The Imperial Abbey of Corvey (German: Stift Corvey or German: Fürstabtei Corvey) was a Benedictine monastery on the River Weser, 2 km northeast of Höxter, now in North Rhine-Westphalia, Germany. In 2014 the abbey was listed as a UNESCO World Heritage Site.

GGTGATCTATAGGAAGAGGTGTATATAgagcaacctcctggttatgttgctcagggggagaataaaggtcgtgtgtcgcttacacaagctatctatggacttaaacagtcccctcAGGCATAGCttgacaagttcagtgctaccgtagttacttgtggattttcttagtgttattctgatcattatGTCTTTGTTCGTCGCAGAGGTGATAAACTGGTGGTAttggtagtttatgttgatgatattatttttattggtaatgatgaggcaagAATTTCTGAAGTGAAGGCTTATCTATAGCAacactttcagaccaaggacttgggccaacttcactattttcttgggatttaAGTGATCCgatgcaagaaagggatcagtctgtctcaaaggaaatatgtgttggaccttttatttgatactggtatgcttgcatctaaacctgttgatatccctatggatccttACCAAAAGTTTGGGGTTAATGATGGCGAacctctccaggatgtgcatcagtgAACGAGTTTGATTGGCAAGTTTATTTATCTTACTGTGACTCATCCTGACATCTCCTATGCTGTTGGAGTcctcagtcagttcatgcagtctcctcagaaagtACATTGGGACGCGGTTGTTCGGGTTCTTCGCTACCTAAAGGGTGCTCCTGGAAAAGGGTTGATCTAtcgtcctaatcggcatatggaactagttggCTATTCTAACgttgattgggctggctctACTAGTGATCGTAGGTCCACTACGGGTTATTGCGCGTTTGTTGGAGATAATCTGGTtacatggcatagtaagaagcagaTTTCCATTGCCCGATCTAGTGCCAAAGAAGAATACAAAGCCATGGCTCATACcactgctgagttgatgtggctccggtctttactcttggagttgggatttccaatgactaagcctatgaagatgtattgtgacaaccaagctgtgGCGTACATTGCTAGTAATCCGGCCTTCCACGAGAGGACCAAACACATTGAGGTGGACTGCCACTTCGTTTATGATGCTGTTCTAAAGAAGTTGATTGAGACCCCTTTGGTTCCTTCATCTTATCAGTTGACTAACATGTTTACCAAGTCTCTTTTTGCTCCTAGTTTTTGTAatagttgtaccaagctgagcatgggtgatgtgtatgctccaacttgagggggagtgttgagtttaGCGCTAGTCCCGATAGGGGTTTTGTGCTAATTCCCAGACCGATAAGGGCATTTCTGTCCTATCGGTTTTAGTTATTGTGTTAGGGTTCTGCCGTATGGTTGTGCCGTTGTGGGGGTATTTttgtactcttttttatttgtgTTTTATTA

It was first founded in 815 among the recently converted Saxons on a site called Hethi by Charlemagne's cousins Wala and Adelard, with monks from Corbie Abbey in Picardy, under the joint patronage of the Emperor Louis the Pious and the abbot of the older foundation, whence the new one derived its name In 822, the monastery was reconstructed on the present site near the banks of the river Weser. It became "one of the most privileged Carolingian monastic sanctuaries in the ninth-century Duchy of Saxony". A mint was authorized as early as 833 though surviving coins date from the early eleventh century. The site of the abbey, where the east-west route called the Hellweg crossed the Weser, accounted for some strategic importance and assured its economic and cultural importance. The abbey's historian H. H. Kaminsky estimates that the royal entourage visited Corvey at least 110 times before 1073, occasions for the issuance of charters.A diploma granted by Otto I in 940, the first of its kind, established the abbot, Folcmar, on a new kind of setting. The abbot was granted bannus—powers of enforcement—over the population of peasants that were to seek refuge in the fortress built in the monastery's lands; in return they were expected to maintain its structure, under the abbot's supervision. The workforce under monastic protection was drawn from three pagi, under the jurisdiction of four counts, who, however, were to have no rights to demand castlework from them "Here then a profitable sanction, which cut across the ordinary competence of counts, was entrusted to the monastery", Karl Leyser notes.Under the guidance of abbots drawn from the Imperial family, Corvey was granted the first rights of minting coins east of the Rhine (with the exception of Frisia). It soon became famous for its school, which produced many celebrated scholars, among them the tenth-century Saxon historian Widukind of Corvey. In its library were preserved the first five books of the Annales of Tacitus. From its cloisters went forth a stream of missionaries who evangelised Northern Europe, chief amongst them being Saint Ansgar, the "Apostle of Scandinavia". The Annales Corbenjenses, which issued from the same scriptorium, is a major source of medieval history—spuriously supplemented by the forged Chronicon Corbejense which appeared in the nineteenth century. Unsuspected, in the library lurked books I to V of Tacitus' Annales. Ninth-century wall-paintings remain on the west end inner wall.The Carolingian west end of the abbey, with its landmark matching towers (built 873–885) survives, the earliest standing medieval structure in Westphalia, but the abbey church is now Baroque. Corvey is the start of one of the German Camino's to Santiago de Compostela in Spain.